The link between social responsibility and corporate image is also addressed in Stadler's research (2007), which studied the impact of the social responsibility of higher education on the corporate image of a private institution in Curitiba, in Paraná, based on the premise that the use of corporate social responsibility, as "an instrument for strengthening a brand in relation to the stakeholders of the educational institution, allows it to compete with other competitors with advantages" (idem, p. 15).

Within the business strategies of institutions of higher education, Lohn (2009), argues that the social responsibility of the schools should not be limited to the timely payment of employees, but should involve actions or social projects that contribute to the sustainable development of society as a whole. In the same perspective as Stadler (2007) and Wrasse (2004), Lohn (2009) is concerned with investigating and finding out how social programs can help strengthen a company's image, increase profits and add value.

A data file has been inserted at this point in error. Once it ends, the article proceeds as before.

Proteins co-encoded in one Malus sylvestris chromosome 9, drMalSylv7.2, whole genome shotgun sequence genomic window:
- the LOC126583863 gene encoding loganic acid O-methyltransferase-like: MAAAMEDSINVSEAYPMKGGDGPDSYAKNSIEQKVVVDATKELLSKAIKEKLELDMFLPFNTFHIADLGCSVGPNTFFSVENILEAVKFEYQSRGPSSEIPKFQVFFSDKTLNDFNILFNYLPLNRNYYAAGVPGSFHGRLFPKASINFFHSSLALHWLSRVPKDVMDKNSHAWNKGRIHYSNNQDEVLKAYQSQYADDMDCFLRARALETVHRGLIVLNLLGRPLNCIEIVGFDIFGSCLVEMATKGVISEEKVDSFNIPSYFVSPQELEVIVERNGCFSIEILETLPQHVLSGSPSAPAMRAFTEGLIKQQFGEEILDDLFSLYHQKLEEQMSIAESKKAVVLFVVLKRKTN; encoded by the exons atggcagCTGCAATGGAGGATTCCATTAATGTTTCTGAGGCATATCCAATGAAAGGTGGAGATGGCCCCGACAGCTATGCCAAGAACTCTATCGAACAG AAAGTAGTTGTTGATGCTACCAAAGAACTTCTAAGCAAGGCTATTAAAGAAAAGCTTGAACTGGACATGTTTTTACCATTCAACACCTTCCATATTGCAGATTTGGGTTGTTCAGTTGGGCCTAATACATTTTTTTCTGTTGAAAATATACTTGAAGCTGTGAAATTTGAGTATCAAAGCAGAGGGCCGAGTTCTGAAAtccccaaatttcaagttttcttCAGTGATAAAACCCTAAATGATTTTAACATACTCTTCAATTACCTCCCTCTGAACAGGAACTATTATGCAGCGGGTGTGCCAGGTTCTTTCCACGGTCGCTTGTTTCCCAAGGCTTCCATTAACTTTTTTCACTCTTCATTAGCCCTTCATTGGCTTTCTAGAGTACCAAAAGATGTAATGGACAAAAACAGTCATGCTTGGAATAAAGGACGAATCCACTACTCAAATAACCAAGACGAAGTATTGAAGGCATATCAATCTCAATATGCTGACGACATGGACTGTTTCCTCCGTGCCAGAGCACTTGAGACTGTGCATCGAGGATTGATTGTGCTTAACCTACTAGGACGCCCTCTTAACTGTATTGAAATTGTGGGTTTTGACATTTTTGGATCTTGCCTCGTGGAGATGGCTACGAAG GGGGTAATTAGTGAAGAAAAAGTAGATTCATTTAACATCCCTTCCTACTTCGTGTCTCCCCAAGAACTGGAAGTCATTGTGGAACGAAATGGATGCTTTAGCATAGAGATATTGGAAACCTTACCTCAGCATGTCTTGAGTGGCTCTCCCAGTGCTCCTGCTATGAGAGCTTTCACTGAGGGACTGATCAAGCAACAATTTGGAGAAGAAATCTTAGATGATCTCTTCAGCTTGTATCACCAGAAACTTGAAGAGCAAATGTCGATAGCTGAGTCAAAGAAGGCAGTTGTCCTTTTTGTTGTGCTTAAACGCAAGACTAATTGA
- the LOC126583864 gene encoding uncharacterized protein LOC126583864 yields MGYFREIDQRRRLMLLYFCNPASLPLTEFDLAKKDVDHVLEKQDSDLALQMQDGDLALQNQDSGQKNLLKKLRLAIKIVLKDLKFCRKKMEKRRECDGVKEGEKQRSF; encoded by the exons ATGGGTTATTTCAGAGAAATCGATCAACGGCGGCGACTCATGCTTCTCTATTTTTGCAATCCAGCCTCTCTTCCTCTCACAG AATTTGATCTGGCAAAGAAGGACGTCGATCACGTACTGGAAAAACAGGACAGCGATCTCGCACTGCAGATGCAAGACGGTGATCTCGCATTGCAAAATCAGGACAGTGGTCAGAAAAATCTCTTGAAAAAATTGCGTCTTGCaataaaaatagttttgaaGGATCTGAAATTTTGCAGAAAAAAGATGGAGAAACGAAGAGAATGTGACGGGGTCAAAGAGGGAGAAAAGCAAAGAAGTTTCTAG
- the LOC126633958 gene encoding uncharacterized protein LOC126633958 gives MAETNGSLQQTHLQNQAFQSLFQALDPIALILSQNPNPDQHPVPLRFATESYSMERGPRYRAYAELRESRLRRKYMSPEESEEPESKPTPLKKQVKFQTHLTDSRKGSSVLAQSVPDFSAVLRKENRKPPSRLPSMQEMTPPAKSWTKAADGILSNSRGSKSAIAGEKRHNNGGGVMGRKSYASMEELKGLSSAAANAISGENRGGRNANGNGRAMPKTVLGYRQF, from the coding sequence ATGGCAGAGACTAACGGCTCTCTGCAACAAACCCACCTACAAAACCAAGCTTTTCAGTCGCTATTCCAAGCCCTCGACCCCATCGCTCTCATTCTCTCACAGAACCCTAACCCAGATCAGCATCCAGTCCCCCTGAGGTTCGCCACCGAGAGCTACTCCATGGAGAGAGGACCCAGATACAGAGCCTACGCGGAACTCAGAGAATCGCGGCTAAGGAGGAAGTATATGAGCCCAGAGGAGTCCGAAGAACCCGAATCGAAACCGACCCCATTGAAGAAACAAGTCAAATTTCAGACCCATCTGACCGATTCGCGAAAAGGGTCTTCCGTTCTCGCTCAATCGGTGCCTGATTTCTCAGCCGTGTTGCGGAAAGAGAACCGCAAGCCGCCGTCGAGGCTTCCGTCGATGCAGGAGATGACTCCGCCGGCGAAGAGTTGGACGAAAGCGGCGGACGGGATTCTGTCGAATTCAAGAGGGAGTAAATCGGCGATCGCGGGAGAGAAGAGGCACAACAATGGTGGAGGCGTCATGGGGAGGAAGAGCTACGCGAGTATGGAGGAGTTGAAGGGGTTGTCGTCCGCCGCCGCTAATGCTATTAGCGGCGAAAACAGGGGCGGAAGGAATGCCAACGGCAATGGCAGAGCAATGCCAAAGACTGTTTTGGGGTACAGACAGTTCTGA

A concern for the evaluation of the social responsibility practices of an institution of higher education can be found in a case study conducted by Felden (2007), which evaluated the levels of social responsibility of UNIJUÍ, based on a business model of evaluation. There was a concern for evaluating how the concept of social responsibility could contribute to the quality and construction of knowledge, research and extension, and allow the implementation of social projects in the region where the school is located, to help regional development.

The inclusion of the social responsibility of higher education as a topic of evaluation of the school as part of the National Higher Education Evaluation System (SINAES) as well as the perception of the administrators about the concept of social responsibility of higher education, was a source of scientific curiosity of Reis (2007) who studied how the schools understand the concept of social responsibility using as a reference four institutions in Salvador, Bahia, demonstrating that the social responsibility actions of public institutions of higher education are more frequent and broad, while private schools do not invest much in these actions.